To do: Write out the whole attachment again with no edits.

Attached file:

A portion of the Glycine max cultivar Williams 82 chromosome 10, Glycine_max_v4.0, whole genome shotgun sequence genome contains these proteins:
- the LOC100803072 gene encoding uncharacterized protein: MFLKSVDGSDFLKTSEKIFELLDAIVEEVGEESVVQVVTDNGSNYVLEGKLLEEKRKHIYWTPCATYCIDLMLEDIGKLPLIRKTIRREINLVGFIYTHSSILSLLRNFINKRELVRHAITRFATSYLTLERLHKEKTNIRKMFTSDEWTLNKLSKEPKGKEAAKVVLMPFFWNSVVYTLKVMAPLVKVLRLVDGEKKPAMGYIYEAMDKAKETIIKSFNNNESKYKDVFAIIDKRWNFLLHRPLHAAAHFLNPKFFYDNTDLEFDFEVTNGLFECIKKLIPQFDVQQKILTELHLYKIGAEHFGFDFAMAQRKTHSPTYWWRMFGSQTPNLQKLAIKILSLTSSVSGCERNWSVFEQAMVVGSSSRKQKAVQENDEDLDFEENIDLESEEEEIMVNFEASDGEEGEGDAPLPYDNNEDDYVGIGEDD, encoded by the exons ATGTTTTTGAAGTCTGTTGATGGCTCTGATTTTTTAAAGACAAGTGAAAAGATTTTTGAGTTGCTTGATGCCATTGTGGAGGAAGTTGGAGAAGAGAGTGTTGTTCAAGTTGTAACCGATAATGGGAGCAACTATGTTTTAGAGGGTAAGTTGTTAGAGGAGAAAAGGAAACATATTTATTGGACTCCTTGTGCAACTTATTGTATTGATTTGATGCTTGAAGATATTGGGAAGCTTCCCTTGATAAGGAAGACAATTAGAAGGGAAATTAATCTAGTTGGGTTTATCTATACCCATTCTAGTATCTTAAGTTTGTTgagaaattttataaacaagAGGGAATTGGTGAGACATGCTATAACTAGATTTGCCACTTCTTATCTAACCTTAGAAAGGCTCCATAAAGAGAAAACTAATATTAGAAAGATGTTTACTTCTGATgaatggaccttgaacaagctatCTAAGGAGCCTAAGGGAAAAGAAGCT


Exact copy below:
A portion of the Glycine max cultivar Williams 82 chromosome 10, Glycine_max_v4.0, whole genome shotgun sequence genome contains these proteins:
- the LOC100803072 gene encoding uncharacterized protein: MFLKSVDGSDFLKTSEKIFELLDAIVEEVGEESVVQVVTDNGSNYVLEGKLLEEKRKHIYWTPCATYCIDLMLEDIGKLPLIRKTIRREINLVGFIYTHSSILSLLRNFINKRELVRHAITRFATSYLTLERLHKEKTNIRKMFTSDEWTLNKLSKEPKGKEAAKVVLMPFFWNSVVYTLKVMAPLVKVLRLVDGEKKPAMGYIYEAMDKAKETIIKSFNNNESKYKDVFAIIDKRWNFLLHRPLHAAAHFLNPKFFYDNTDLEFDFEVTNGLFECIKKLIPQFDVQQKILTELHLYKIGAEHFGFDFAMAQRKTHSPTYWWRMFGSQTPNLQKLAIKILSLTSSVSGCERNWSVFEQAMVVGSSSRKQKAVQENDEDLDFEENIDLESEEEEIMVNFEASDGEEGEGDAPLPYDNNEDDYVGIGEDD, encoded by the exons ATGTTTTTGAAGTCTGTTGATGGCTCTGATTTTTTAAAGACAAGTGAAAAGATTTTTGAGTTGCTTGATGCCATTGTGGAGGAAGTTGGAGAAGAGAGTGTTGTTCAAGTTGTAACCGATAATGGGAGCAACTATGTTTTAGAGGGTAAGTTGTTAGAGGAGAAAAGGAAACATATTTATTGGACTCCTTGTGCAACTTATTGTATTGATTTGATGCTTGAAGATATTGGGAAGCTTCCCTTGATAAGGAAGACAATTAGAAGGGAAATTAATCTAGTTGGGTTTATCTATACCCATTCTAGTATCTTAAGTTTGTTgagaaattttataaacaagAGGGAATTGGTGAGACATGCTATAACTAGATTTGCCACTTCTTATCTAACCTTAGAAAGGCTCCATAAAGAGAAAACTAATATTAGAAAGATGTTTACTTCTGATgaatggaccttgaacaagctatCTAAGGAGCCTAAGGGAAAAGAAGCT